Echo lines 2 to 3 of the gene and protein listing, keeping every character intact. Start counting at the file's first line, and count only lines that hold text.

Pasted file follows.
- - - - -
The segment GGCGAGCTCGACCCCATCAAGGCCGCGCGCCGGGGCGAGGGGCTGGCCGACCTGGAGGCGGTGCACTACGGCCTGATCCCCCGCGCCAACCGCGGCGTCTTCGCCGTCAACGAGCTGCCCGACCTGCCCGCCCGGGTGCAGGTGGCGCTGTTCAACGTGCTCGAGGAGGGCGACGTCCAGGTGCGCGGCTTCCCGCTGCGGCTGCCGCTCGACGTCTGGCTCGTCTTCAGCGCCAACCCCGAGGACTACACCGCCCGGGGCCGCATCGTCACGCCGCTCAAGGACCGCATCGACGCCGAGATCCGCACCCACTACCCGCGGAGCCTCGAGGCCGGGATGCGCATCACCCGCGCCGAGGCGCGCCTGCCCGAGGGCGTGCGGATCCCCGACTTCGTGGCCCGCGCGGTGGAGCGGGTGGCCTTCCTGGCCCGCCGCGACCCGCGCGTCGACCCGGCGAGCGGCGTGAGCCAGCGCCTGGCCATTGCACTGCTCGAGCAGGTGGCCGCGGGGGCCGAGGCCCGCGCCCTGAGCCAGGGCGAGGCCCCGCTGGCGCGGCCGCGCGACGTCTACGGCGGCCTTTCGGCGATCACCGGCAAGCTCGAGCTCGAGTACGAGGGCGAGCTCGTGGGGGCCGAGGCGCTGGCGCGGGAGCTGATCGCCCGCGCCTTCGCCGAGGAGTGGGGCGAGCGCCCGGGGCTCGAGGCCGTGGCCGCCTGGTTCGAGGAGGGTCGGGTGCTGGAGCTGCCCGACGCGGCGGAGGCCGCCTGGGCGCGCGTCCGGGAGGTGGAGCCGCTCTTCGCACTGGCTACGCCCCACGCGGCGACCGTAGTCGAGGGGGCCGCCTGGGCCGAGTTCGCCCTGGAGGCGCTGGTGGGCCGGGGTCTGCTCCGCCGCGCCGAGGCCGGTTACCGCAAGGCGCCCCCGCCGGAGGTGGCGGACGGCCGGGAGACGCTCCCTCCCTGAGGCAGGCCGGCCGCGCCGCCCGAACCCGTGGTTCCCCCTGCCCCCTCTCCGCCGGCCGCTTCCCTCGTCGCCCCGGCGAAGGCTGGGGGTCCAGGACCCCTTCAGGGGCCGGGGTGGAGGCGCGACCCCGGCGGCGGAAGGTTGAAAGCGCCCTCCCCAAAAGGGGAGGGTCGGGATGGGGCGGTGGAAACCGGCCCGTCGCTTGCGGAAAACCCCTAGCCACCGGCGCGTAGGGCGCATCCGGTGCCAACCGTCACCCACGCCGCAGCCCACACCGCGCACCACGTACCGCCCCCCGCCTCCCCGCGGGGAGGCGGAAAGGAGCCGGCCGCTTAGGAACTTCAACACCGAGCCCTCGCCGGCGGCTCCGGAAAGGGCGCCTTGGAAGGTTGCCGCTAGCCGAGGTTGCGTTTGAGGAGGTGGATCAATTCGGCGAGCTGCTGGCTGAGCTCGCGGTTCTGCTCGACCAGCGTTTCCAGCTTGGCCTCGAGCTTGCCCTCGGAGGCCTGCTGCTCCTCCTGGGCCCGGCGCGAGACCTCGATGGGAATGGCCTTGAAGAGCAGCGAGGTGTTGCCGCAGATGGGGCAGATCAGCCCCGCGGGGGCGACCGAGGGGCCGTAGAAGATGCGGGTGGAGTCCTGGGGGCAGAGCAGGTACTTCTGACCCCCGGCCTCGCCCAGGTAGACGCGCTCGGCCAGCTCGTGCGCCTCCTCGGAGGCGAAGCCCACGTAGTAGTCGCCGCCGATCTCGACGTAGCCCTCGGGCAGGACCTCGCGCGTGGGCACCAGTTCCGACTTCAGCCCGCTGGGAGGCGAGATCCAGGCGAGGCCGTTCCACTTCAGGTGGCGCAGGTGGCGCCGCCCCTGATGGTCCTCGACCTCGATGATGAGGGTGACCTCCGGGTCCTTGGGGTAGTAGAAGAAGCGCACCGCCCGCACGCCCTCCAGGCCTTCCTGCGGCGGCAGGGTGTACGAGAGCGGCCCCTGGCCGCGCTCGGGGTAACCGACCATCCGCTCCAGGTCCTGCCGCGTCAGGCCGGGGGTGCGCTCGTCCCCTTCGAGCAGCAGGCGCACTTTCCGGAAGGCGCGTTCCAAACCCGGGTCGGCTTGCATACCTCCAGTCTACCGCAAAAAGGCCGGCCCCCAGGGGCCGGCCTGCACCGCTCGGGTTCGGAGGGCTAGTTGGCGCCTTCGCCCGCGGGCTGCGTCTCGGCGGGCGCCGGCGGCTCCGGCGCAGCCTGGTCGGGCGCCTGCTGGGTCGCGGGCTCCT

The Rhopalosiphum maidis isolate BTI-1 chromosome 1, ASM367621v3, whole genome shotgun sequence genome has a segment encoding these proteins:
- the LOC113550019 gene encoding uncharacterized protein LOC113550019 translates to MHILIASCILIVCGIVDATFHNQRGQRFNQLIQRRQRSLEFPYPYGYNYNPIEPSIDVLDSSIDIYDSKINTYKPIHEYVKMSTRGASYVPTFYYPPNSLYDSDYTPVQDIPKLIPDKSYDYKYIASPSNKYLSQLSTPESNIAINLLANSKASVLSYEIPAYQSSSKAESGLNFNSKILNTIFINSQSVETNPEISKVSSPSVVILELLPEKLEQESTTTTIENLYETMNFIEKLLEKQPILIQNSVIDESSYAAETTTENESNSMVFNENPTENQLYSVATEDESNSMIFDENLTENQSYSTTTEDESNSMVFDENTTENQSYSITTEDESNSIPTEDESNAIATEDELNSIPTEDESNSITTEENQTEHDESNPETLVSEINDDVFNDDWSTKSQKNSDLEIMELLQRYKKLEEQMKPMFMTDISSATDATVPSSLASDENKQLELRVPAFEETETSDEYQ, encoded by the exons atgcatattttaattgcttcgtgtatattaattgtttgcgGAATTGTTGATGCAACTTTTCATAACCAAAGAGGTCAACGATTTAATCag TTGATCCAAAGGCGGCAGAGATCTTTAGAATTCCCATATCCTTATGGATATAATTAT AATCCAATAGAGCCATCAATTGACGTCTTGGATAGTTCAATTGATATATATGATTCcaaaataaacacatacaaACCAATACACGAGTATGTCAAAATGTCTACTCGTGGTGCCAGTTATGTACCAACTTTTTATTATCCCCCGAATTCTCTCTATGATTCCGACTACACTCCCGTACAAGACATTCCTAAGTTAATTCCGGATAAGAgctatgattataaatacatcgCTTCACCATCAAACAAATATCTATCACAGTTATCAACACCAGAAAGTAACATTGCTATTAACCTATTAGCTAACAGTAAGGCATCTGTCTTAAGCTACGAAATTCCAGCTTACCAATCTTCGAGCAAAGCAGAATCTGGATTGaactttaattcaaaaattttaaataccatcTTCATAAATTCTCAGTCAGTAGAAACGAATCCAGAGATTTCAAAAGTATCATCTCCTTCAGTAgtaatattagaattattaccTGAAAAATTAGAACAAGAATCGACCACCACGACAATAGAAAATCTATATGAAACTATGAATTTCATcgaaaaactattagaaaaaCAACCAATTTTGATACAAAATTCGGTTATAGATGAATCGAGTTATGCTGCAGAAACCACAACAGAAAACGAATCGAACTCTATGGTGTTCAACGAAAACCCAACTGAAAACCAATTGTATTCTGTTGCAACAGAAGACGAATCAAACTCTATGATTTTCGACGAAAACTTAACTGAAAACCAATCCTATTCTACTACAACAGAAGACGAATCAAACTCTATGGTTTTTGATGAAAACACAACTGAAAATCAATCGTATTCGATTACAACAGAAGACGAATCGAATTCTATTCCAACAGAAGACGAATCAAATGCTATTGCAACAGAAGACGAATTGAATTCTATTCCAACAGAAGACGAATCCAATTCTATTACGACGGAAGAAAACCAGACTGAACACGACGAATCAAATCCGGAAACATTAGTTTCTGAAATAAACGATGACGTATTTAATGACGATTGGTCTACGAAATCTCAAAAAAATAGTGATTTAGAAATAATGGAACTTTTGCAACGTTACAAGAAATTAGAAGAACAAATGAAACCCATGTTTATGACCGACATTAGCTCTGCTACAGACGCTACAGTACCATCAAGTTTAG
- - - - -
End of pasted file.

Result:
The Rhopalosiphum maidis isolate BTI-1 chromosome 1, ASM367621v3, whole genome shotgun sequence genome has a segment encoding these proteins:
- the LOC113550019 gene encoding uncharacterized protein LOC113550019 translates to MHILIASCILIVCGIVDATFHNQRGQRFNQLIQRRQRSLEFPYPYGYNYNPIEPSIDVLDSSIDIYDSKINTYKPIHEYVKMSTRGASYVPTFYYPPNSLYDSDYTPVQDIPKLIPDKSYDYKYIASPSNKYLSQLSTPESNIAINLLANSKASVLSYEIPAYQSSSKAESGLNFNSKILNTIFINSQSVETNPEISKVSSPSVVILELLPEKLEQESTTTTIENLYETMNFIEKLLEKQPILIQNSVIDESSYAAETTTENESNSMVFNENPTENQLYSVATEDESNSMIFDENLTENQSYSTTTEDESNSMVFDENTTENQSYSITTEDESNSIPTEDESNAIATEDELNSIPTEDESNSITTEENQTEHDESNPETLVSEINDDVFNDDWSTKSQKNSDLEIMELLQRYKKLEEQMKPMFMTDISSATDATVPSSLASDENKQLELRVPAFEETETSDEYQ, encoded by the exons atgcatattttaattgcttcgtgtatattaattgtttgcgGAATTGTTGATGCAACTTTTCATAACCAAAGAGGTCAACGATTTAATCag TTGATCCAAAGGCGGCAGAGATCTTTAGAATTCCCATATCCTTATGGATATAATTAT AATCCAATAGAGCCATCAATTGACGTCTTGGATAGTTCAATTGATATATATGATTCcaaaataaacacatacaaACCAATACACGAGTATGTCAAAATGTCTACTCGTGGTGCCAGTTATGTACCAACTTTTTATTATCCCCCGAATTCTCTCTATGATTCCGACTACACTCCCGTACAAGACATTCCTAAGTTAATTCCGGATAAGAgctatgattataaatacatcgCTTCACCATCAAACAAATATCTATCACAGTTATCAACACCAGAAAGTAACATTGCTATTAACCTATTAGCTAACAGTAAGGCATCTGTCTTAAGCTACGAAATTCCAGCTTACCAATCTTCGAGCAAAGCAGAATCTGGATTGaactttaattcaaaaattttaaataccatcTTCATAAATTCTCAGTCAGTAGAAACGAATCCAGAGATTTCAAAAGTATCATCTCCTTCAGTAgtaatattagaattattaccTGAAAAATTAGAACAAGAATCGACCACCACGACAATAGAAAATCTATATGAAACTATGAATTTCATcgaaaaactattagaaaaaCAACCAATTTTGATACAAAATTCGGTTATAGATGAATCGAGTTATGCTGCAGAAACCACAACAGAAAACGAATCGAACTCTATGGTGTTCAACGAAAACCCAACTGAAAACCAATTGTATTCTGTTGCAACAGAAGACGAATCAAACTCTATGATTTTCGACGAAAACTTAACTGAAAACCAATCCTATTCTACTACAACAGAAGACGAATCAAACTCTATGGTTTTTGATGAAAACACAACTGAAAATCAATCGTATTCGATTACAACAGAAGACGAATCGAATTCTATTCCAACAGAAGACGAATCAAATGCTATTGCAACAGAAGACGAATTGAATTCTATTCCAACAGAAGACGAATCCAATTCTATTACGACGGAAGAAAACCAGACTGAACACGACGAATCAAATCCGGAAACATTAGTTTCTGAAATAAACGATGACGTATTTAATGACGATTGGTCTACGAAATCTCAAAAAAATAGTGATTTAGAAATAATGGAACTTTTGCAACGTTACAAGAAATTAGAAGAACAAATGAAACCCATGTTTATGACCGACATTAGCTCTGCTACAGACGCTACAGTACCATCAAGTTTAG